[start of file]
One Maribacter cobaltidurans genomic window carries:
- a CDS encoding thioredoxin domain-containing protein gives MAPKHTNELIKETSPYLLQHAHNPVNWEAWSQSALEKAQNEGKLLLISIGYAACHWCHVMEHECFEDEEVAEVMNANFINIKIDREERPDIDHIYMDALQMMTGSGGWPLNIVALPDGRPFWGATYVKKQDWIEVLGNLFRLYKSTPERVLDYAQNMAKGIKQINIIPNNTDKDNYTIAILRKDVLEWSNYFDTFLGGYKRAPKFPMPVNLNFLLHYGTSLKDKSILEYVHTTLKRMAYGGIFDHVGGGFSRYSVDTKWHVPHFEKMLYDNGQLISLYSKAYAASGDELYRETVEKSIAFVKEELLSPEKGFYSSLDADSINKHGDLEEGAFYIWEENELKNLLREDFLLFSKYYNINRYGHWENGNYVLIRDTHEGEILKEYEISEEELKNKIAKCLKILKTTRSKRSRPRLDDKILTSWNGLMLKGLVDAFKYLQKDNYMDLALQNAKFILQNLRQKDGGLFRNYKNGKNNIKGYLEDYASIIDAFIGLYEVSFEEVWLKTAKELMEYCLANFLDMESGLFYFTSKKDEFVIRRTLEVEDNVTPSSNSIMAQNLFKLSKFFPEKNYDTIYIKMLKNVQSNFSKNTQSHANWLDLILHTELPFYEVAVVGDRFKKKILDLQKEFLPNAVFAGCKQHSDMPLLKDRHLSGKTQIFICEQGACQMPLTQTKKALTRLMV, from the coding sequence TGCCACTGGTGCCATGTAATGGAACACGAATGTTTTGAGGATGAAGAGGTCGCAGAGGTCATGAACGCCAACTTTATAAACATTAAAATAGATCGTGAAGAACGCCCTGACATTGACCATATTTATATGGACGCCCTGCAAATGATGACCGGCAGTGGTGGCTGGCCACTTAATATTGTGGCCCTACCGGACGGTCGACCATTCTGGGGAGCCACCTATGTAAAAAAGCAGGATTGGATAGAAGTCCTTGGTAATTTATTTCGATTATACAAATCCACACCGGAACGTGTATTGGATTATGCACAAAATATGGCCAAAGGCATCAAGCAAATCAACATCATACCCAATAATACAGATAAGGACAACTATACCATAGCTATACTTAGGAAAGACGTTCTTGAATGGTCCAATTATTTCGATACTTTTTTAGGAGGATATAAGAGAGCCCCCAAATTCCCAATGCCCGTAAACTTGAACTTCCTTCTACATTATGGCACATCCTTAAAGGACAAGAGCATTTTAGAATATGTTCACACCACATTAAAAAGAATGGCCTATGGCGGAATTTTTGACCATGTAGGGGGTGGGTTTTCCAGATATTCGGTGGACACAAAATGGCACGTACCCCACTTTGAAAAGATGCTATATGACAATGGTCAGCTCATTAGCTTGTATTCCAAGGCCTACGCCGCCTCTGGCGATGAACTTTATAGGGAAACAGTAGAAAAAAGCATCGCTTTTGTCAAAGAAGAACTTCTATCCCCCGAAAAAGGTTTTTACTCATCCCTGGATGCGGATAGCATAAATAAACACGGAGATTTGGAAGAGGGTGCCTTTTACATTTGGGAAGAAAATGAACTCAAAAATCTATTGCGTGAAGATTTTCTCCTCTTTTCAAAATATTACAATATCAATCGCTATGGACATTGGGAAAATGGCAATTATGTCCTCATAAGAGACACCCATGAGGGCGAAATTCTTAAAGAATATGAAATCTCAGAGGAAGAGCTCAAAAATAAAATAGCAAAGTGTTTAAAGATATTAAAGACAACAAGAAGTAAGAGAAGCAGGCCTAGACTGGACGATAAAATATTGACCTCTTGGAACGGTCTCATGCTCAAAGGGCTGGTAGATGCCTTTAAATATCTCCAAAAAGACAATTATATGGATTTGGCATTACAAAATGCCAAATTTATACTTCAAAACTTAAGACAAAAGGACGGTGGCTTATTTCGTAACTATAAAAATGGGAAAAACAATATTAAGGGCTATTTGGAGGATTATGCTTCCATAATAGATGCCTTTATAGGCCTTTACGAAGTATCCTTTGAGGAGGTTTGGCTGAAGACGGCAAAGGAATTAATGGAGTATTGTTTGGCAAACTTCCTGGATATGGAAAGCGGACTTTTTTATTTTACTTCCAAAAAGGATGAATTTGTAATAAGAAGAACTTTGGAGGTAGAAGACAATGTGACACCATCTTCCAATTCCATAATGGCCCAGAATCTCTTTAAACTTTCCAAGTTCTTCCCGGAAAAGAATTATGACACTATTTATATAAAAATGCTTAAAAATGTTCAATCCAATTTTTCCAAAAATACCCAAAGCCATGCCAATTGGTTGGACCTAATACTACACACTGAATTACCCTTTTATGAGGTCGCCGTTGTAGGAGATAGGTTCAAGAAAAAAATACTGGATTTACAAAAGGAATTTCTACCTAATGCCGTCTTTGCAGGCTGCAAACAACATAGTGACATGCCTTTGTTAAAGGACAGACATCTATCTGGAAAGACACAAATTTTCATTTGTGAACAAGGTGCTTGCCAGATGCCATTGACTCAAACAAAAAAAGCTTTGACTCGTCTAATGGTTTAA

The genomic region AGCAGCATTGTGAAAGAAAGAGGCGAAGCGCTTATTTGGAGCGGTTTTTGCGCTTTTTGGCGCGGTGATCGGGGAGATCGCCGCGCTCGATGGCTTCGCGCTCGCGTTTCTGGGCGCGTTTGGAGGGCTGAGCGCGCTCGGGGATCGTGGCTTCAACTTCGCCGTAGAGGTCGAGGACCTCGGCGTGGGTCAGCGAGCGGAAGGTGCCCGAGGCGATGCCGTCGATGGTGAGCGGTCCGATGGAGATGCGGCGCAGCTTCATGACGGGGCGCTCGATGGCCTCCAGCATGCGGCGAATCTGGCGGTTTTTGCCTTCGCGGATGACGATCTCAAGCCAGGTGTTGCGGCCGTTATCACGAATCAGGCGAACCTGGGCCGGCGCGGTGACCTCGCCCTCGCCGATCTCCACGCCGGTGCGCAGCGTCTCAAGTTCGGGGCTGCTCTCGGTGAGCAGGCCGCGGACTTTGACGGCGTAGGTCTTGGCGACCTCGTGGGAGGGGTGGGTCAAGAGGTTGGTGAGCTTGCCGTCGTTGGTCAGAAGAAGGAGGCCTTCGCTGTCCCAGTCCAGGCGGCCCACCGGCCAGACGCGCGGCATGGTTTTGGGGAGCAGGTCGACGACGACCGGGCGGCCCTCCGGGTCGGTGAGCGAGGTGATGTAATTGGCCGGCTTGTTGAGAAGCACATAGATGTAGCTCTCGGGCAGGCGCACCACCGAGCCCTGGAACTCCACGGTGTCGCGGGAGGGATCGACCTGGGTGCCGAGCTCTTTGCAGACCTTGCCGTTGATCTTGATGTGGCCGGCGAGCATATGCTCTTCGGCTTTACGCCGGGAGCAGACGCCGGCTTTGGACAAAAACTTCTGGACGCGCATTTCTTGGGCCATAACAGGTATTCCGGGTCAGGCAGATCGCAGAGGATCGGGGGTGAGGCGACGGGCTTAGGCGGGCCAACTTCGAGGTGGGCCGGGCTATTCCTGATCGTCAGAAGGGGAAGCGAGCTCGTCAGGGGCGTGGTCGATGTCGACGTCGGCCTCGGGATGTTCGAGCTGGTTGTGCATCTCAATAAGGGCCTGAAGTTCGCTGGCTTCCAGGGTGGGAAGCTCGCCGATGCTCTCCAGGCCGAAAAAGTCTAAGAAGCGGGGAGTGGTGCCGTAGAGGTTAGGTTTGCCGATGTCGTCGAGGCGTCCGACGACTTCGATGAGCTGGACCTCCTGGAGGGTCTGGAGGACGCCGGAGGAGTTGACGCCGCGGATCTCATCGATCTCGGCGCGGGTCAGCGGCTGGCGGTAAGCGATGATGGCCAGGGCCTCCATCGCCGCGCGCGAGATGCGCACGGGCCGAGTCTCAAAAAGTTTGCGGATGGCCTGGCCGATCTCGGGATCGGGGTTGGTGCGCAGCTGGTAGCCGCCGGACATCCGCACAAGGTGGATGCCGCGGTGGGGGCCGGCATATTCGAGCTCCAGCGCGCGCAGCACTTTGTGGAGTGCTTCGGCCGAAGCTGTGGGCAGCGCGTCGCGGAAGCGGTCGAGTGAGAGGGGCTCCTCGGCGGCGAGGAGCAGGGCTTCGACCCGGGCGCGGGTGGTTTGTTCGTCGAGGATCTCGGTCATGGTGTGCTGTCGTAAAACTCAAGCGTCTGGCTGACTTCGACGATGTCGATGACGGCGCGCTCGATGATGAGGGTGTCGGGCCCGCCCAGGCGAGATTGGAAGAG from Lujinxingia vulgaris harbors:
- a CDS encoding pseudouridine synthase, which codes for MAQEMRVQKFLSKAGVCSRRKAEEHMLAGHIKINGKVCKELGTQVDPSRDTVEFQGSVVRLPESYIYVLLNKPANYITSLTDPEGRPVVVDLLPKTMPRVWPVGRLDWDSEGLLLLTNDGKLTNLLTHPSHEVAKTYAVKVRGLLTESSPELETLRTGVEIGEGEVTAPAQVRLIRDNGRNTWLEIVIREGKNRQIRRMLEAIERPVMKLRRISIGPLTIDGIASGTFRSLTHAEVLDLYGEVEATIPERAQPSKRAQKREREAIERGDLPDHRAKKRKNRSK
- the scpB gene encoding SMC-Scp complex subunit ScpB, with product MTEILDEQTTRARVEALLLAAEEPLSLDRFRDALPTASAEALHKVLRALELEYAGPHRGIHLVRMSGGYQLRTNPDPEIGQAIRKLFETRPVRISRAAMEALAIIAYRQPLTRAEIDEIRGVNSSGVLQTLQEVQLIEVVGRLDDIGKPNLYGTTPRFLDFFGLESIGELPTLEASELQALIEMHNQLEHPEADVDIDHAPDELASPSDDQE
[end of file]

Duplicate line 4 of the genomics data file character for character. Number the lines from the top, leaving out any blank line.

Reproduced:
- a CDS encoding pseudouridine synthase, which codes for MAQEMRVQKFLSKAGVCSRRKAEEHMLAGHIKINGKVCKELGTQVDPSRDTVEFQGSVVRLPESYIYVLLNKPANYITSLTDPEGRPVVVDLLPKTMPRVWPVGRLDWDSEGLLLLTNDGKLTNLLTHPSHEVAKTYAVKVRGLLTESSPELETLRTGVEIGEGEVTAPAQVRLIRDNGRNTWLEIVIREGKNRQIRRMLEAIERPVMKLRRISIGPLTIDGIASGTFRSLTHAEVLDLYGEVEATIPERAQPSKRAQKREREAIERGDLPDHRAKKRKNRSK